People + Strategy Associate Editor Kathleen Ross, Ph.D., Chief People Officer at the U.S. Institute of Peace spoke with Tina Sung, Vice President, Government Transformation at the Partnership for Public Service, where she leads the design, development and implementation of the Ready to Govern initiative to onboard new presidential appointees, about how leadership transitions take place at the highest levels of government after a new president is elected.
Kathleen Ross: Despite the rancor of the 2016 presidential election cycle, you and others have been working behind the scenes to ensure the U.S. tradition of a peaceful transition of power. What are your observations about the process?
Tina Sung: The last election cycle was unique in many ways. However, the transition teams, in collaboration with the Partnership for Public Service, follow established processes of educating those who will help the incoming president, Cabinet appointees, and key stakeholders throughout the federal system. The task is humongous.
The president has to select approximately 4,000 appointees, of which about 1,100 are Senate confirmed. So the selection process is extremely rigorous. The average tenure of an appointee is only 20 to 30 months, so even though a president may serve eight years as the chief executive, there are many turnovers, for example, at the cabinet secretary rank. It would be like a CEO or president of a major corporation coming in, if you were to use the private sector analogy. As talented and remarkable as these executives are, they are coming into a completely unique situation. For those managing large agencies, they have immense program and operational responsibility.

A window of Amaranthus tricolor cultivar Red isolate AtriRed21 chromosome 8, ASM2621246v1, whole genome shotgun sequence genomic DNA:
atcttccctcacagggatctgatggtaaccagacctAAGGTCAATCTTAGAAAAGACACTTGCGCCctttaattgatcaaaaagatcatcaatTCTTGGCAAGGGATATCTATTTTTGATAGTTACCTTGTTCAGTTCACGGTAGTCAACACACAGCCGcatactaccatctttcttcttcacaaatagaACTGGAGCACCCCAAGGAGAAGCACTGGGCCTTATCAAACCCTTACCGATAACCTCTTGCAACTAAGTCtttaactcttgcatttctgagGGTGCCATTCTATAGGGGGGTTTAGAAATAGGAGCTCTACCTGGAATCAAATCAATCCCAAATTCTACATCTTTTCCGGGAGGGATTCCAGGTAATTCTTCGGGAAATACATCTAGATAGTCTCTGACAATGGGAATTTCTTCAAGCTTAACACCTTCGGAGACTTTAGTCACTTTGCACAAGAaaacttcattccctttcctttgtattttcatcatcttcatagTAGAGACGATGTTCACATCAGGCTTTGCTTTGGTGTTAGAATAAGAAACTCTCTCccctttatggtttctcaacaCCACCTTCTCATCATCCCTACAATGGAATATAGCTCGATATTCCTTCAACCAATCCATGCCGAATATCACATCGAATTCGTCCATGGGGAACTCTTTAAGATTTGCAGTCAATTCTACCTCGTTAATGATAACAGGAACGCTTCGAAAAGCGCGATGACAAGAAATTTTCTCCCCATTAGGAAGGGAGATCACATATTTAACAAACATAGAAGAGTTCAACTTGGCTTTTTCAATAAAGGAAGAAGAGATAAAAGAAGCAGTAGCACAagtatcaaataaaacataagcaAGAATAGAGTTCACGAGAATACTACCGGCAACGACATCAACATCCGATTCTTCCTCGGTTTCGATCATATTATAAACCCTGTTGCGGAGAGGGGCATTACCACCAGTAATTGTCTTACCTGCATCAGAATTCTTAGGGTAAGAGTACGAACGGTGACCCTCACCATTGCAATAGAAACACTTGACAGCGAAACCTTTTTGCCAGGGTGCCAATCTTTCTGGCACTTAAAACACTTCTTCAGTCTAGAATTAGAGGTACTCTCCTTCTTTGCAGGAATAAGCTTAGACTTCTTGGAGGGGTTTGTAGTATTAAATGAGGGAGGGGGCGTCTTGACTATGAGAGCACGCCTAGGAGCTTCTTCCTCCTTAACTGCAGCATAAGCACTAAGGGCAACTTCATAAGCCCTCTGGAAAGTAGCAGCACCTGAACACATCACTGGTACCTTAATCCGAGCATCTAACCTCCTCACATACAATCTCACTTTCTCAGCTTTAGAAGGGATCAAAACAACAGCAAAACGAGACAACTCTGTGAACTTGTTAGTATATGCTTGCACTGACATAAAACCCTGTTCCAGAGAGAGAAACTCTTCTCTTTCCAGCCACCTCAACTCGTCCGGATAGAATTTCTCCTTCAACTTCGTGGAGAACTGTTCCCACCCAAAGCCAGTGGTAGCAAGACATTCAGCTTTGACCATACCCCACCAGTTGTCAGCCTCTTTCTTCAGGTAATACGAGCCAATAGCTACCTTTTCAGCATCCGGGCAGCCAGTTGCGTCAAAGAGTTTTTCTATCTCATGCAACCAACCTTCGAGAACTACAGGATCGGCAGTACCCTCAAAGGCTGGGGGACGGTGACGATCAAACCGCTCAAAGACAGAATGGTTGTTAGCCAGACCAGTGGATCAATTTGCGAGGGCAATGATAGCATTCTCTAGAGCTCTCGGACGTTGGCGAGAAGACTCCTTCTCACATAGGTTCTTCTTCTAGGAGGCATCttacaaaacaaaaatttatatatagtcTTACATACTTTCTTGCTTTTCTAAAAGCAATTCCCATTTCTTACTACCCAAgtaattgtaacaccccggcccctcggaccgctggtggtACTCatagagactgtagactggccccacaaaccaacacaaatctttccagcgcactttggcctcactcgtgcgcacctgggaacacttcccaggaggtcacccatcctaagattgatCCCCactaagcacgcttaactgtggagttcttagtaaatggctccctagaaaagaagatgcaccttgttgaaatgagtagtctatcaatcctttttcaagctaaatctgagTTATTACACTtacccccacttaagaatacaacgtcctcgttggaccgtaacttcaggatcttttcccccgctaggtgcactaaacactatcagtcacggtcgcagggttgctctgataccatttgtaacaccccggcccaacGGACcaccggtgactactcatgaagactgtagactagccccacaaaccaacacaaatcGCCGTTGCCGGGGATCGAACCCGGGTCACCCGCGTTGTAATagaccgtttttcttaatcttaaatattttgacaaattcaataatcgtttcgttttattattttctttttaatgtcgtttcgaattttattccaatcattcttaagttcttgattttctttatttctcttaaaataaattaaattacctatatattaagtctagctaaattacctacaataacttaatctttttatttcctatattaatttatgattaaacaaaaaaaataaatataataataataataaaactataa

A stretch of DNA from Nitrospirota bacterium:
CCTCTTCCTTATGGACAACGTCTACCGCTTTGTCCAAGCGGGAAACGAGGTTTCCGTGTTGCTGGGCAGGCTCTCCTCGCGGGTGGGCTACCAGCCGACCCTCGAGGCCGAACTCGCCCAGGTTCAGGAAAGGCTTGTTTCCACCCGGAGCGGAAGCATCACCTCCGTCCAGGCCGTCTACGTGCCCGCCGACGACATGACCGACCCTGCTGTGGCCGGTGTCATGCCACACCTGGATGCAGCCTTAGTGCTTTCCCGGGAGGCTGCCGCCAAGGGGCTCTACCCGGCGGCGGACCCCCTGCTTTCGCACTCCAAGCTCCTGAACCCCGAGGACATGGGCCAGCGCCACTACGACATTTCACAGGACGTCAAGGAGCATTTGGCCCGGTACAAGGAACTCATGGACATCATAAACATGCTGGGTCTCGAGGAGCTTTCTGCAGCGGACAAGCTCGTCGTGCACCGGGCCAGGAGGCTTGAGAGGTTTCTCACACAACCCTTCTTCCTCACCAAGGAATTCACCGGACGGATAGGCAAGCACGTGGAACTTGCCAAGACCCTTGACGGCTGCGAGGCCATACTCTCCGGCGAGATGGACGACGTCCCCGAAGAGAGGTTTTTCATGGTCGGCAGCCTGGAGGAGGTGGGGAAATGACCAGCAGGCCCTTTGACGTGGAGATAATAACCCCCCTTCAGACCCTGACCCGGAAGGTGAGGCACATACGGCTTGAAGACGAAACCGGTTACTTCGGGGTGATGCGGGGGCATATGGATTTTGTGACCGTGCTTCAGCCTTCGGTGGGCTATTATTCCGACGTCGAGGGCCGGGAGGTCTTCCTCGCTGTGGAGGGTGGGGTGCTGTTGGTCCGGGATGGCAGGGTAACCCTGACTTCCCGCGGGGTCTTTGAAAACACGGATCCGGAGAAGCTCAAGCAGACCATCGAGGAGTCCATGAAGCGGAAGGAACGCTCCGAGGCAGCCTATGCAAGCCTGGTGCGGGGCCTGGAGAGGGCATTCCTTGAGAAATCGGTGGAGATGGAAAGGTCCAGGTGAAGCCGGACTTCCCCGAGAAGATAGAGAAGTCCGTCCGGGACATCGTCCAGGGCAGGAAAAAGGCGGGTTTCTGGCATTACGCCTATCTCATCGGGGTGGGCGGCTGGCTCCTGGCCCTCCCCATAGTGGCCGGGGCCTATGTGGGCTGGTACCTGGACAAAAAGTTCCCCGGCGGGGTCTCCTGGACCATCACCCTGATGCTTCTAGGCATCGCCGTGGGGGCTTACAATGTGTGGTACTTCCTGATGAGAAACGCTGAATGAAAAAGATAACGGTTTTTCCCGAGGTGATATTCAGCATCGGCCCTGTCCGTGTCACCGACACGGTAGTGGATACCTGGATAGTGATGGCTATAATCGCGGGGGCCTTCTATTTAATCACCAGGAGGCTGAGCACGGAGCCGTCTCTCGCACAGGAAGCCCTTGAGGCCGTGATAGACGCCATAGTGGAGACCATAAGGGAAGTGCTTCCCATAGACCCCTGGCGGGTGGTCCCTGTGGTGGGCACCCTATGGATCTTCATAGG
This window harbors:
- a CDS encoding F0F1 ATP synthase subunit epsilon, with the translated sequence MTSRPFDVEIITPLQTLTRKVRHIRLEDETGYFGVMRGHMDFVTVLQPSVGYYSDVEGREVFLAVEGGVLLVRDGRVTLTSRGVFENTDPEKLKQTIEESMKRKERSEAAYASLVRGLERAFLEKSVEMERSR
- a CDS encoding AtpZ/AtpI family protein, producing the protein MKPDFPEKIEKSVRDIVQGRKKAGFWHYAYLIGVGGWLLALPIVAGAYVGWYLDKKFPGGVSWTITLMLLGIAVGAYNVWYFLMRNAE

When the whole ready-to-govern initiative began a number of years ago, I interviewed more than 100 different appointees, and they gave me long lists of topics that, if they had known and done in the first six months, would have significantly increased their productivity. Given that the average tenure is about 24 months, you can imagine how important those early months are. For any political appointee coming in, as for any executive in the private sector, it's critical to find out what's unique about that environment and how things actually get done.
The federal space is quite unique. There's no other organization in the world that does it like this, because they are managing three budgets at a time. The federal acquisition process is quite demanding. The ethics and optics mean everything that is done is scrutinized and the news cycle is 24/7. This is a big adjustment for many.
When they come in, they are a team of strangers. The president may appoint the secretary, but the secretary does not necessarily get to appoint his or her deputy or undersecretary. Those appointments are all done based on formulas and calculations, including knowledge and political contributions. Appointees may not get their first choice in assignments. Occasionally, it is not only a team of strangers, but also a team of rivals.
As these appointees enter their new roles, they are surrounded by 7,000 senior executive service (SES) staffers....
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